05.09.2018
By John D'Antona

Fixed Income Leads ETFs Higher in April

Exchange-traded funds are back in the high life, again.

After two consecutive months of outflows, US-listed ETFs changed course in April, as investors poured $15 billion into fixed income ETFs and $10 billion into equity ETFs. And issuers throughout Wall Street are rejoicing.

According to State Street Global Advisors’ Matthew Bartolini, April’s fixed income flows which totaled $15.3 billion are the second highest monthly inflow total for fixed income ETFs ever – bested only by a record-setting $17 billion in October 2014. Flows in equities, while not as stellar, still managed to post gains in technology, energy and utility ETFs with $599 million, $267 million and $89 million, respectively.

Matthew Bartolini, SSGA

“As investors sought to temper risk, government-focused fixed income ETFs attracted $6.7 billion of inflows,” Bartolini told Traders Magazine.  “Assets in government-focused ETFs are up 22% year to date through the end of April too.”

Overall, after seeing consecutive monthly outflows for the first time in a decade in February and March, the US-listed ETF industry returned to inflows in April, taking in nearly a total of $30 billion. This brings 2018’s haul to more than $95 billion, still the second- best start to a year on record, trailing only last year when ETFs amassed a stratospheric $168 billion dollars through the first four months of the year.

“For the third consecutive month, however, fixed income inflows outpaced those of equities, with the segment adding $15 billion in April to bring 2018’s inflows to over $31 billion,” Bartolinin said, referring to the latest SSGA Flash Flows report. “This represents the second-highest monthly inflows for fixed income ETFs ever in 2014. Back then, investors were dealing with elevated volatility levels, US led airstrikes in Syria and concerns over the path and pace of Federal Reserve rate hikes. Sounds familiar, doesn’t it.”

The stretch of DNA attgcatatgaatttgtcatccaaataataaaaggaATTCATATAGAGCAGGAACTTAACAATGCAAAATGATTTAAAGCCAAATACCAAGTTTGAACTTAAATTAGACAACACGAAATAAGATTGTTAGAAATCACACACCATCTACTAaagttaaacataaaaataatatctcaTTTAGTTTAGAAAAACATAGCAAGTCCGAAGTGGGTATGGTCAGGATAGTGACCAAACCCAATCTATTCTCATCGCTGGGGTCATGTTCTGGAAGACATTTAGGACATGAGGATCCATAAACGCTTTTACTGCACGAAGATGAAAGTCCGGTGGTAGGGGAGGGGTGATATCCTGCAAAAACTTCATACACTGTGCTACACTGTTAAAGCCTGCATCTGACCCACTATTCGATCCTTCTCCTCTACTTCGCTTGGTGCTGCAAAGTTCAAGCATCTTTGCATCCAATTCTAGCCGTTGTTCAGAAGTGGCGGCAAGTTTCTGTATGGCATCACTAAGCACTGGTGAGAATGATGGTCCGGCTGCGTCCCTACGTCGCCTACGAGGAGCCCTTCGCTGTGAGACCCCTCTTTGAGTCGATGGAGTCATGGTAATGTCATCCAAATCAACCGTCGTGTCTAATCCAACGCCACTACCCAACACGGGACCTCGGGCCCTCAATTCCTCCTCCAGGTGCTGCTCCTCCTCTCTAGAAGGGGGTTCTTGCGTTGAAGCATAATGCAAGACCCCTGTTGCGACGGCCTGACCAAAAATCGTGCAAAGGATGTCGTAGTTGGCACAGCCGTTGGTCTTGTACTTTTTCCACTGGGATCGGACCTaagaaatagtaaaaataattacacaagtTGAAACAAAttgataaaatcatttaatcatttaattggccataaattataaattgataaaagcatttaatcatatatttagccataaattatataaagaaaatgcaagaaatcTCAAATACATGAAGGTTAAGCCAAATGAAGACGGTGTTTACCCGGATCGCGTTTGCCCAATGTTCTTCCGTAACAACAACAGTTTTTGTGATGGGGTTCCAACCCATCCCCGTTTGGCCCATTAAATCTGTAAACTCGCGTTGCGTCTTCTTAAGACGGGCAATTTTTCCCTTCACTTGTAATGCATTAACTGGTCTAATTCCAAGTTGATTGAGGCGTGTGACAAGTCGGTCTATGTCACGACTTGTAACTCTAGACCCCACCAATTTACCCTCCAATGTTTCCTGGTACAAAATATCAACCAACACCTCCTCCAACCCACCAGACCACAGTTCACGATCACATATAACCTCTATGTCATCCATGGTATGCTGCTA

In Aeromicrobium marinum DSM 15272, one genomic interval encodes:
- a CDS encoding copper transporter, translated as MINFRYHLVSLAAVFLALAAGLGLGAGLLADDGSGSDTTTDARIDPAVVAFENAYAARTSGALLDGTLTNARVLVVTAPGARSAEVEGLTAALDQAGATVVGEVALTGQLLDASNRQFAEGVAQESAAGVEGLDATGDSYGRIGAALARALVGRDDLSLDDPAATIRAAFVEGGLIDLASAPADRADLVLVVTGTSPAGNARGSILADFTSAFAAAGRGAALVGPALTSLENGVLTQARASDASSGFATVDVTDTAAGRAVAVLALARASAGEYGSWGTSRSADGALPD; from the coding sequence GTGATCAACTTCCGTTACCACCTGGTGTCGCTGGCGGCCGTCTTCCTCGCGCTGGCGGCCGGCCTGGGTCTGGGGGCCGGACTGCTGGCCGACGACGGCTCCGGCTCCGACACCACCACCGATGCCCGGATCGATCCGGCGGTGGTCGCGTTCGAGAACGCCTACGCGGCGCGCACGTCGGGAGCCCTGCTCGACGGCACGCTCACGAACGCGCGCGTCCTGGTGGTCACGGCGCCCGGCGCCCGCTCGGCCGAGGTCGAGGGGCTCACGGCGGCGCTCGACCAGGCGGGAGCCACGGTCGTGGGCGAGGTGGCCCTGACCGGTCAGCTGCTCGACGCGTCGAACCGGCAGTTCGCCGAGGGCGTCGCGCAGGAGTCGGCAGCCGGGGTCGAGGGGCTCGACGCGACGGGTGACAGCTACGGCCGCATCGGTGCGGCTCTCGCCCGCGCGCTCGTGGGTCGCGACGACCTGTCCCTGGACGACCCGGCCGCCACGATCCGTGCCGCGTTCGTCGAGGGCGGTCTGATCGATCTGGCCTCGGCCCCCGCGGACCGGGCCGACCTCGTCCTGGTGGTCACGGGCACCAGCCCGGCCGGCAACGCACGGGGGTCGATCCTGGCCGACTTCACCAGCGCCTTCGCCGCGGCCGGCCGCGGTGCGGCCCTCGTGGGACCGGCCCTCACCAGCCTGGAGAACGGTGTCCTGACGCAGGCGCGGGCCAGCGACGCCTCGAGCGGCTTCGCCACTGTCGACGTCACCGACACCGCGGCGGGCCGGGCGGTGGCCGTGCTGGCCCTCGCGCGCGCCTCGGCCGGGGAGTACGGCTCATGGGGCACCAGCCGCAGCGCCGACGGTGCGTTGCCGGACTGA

Furthermore, he added that even as the US Treasury 10-year yield passed 3% for the first time in four years, investors still gravitated towards bonds as a source for potential diversification, going back to basics to balance out equity risks in portfolios.

So, what about equities?

Looking back, US equity funds had posted over $34 billion in outflows in February and March while they started the year off to a flying start – snatching $40.5 billion in January from investors. April saw what appears prima-facie to have been good recording $6 billion in inflows. In 2018, equities have managed to add $12 billion in assets but that equates to only a net increase in assets of nearly 1%.

The gains in equities were limited though, Bartolini cautioned, as inflows were seen only in technology, energy and utility ETFs with $599 million, $267 million and $89 million, seen respectively.

“Despite money having poured back into equities, it appears investors were not willing to venture beyond broad based exposures, even when sector return dispersion with both trailing 3 month and 12 month is above the long-term average, indicating a constructive environment for sector rotation,” Bartolini said.

One anomaly within equities of note was the outflows in the Materials sector which posted a $1.08 billion outflow. Year-to-date flows are still in the green at $1.58 billion.

“Don’t let that Materials number fool you,” Bartolini explained. “Ninety-five percent of that stemmed from outflows in gold miners. Removing gold mining exposures, Materials, a sector highly sensitive to inflation and commodity prices, would have been nearly flat on the month.”

Lastly, Emerging markets ETFs continued to see inflows totaling $2.5 billion in April.  Year-to-date, emerging market ETF assets are up 8.6%.

 

 

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